DWP summary of changes to the Universal Credit taper rate and Work Allowances — Scope | Disability forum
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DWP summary of changes to the Universal Credit taper rate and Work Allowances

Tori_Scope
Tori_Scope Posts: 6,622

Scope community team

In case you didn't hear, the 2021 Autumn Budget and Spending Review (gov.uk) was announced yesterday. 

In yesterday's review, the Chancellor announced some changes to the Universal Credit taper rate and Work Allowances.

We were sent the following summary, which I hope will help you to understand what this might mean for you. 

Universal Credit taper rate
The taper rate means that if people increase their earnings, for example by working more hours, their Universal Credit is gradually withdrawn. Currently the taper rate is 63p, meaning for every £1 a person earns after tax their Universal Credit is reduced by 63p. To make sure work pays and people are supported to thrive and achieve their potential, the Government is cutting this taper rate by 8p, from 63p for 55p, ensuring more money in people’s pockets.

Universal Credit Work Allowance

Some households can earn a set amount before the taper rate kicks in. This is called the Work Allowance, and is generally for households on Universal Credit who are in work and either looking after a child or have a household member with limited capability for work.

Work Allowances are currently set at £293 a month if the household receives housing support, or £515 if they do not receive housing support. These are both being increased by £500 per year.

Both of these changes will be implemented from December 2021, and together they will benefit 1.9 million households who will, on average keep around an extra £1,000 a year. The changes apply across Great Britain, and the Northern Ireland Executive will be funded to match them.


Other key measures to help people into work and tackle the cost of living
  • The government is providing targeted additional support for groups which may need extra help to get into work and progress. This includes workers who have left the furlough scheme and are making a Universal Credit claim who will be prioritised through the Job Finding Support scheme, and older workers who will benefit from additional support to return to, or remain in work.
  • Over the winter the £500m Household Support Fund will help vulnerable households with the cost of essentials such as food, clothing and utilities – Local Authorities in England will be allocated up to £421m of this funding and will ensure it reaches those who need it most; with 50% ring-fenced for households with children. The additional funding will be allocated to the devolved administrations in the usual way.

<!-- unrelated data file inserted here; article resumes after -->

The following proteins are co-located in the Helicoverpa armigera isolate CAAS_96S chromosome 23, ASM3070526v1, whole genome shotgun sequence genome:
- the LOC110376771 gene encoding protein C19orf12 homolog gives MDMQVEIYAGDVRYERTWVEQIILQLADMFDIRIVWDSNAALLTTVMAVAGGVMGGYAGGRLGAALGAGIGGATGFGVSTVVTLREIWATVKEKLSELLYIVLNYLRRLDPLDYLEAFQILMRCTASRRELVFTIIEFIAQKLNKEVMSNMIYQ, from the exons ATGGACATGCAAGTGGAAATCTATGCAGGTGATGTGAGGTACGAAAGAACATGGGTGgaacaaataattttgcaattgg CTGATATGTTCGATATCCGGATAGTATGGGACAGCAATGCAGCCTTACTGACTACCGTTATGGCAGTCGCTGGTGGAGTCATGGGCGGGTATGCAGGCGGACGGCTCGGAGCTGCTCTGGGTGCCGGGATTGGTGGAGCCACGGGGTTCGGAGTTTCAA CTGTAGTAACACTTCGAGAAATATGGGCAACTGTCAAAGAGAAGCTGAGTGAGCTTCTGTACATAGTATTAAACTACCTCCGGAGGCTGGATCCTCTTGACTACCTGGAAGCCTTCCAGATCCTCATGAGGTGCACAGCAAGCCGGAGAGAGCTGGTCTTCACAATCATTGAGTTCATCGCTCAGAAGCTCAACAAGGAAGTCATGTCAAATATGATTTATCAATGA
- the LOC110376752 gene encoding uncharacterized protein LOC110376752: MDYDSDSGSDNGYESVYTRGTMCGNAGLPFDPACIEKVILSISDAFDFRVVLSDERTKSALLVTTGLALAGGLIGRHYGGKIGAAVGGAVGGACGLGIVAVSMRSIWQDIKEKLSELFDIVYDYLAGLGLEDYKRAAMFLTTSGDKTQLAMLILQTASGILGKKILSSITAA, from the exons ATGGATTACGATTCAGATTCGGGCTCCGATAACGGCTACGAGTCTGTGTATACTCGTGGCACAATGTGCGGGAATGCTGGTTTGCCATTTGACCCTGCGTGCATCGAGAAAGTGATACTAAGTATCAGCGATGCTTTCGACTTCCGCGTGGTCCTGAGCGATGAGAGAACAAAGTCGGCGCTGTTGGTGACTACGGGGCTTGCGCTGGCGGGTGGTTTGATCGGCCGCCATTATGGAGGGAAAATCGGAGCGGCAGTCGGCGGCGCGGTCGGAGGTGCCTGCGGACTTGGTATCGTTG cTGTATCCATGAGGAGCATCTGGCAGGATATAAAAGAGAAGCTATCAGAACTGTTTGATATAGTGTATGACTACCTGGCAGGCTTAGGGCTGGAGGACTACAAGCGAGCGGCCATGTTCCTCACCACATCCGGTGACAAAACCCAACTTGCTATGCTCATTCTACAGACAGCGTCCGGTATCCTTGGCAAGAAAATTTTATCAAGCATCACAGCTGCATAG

• Increasing the National Living Wage from £8.90 per hour to £9.50 per hour for over 23s
  • Young people and apprentices will also see their wages boosted as the National Minimum Wage for people aged 21-22 goes up to £9.18 an hour and the Apprentice Rate increases to £4.81 an hour.
  • Raising the personal tax allowance to £12,570 from April, meaning workers keep more of the money they earn
  • Maintaining the energy price cap, which since 2019 has saved 15 million households £100 a year on average
Supporting disabled people into work
And to support disabled people into work, the government confirmed as part of the spending review that it is providing specialised disability employment support worth over £1.1bn over the next three years, including an additional £156m over the SR period for health and disability support with a focus on additional work coaches.

This is alongside the Work and Health Programme which will continue to provide personal support to disabled people to find jobs that match their employment and health needs, and the Access to Work scheme which will continue to help cover the costs of workplace adaptations, special equipment and travel.
 
What do you think of the announcement?
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Comments

  • calcotti
    calcotti Member Posts: 3,348 Disability Gamechanger
    Love the phrase "To make sure work pays and people are supported to thrive and achieve their potential," There was me thinking it was to help them pay their bills.

    As noted in many places doesn't help households who, for whatever reason, do not have anybody in work.
    Information I post is for England unless otherwise stated. Rules may be different in other parts of UK.

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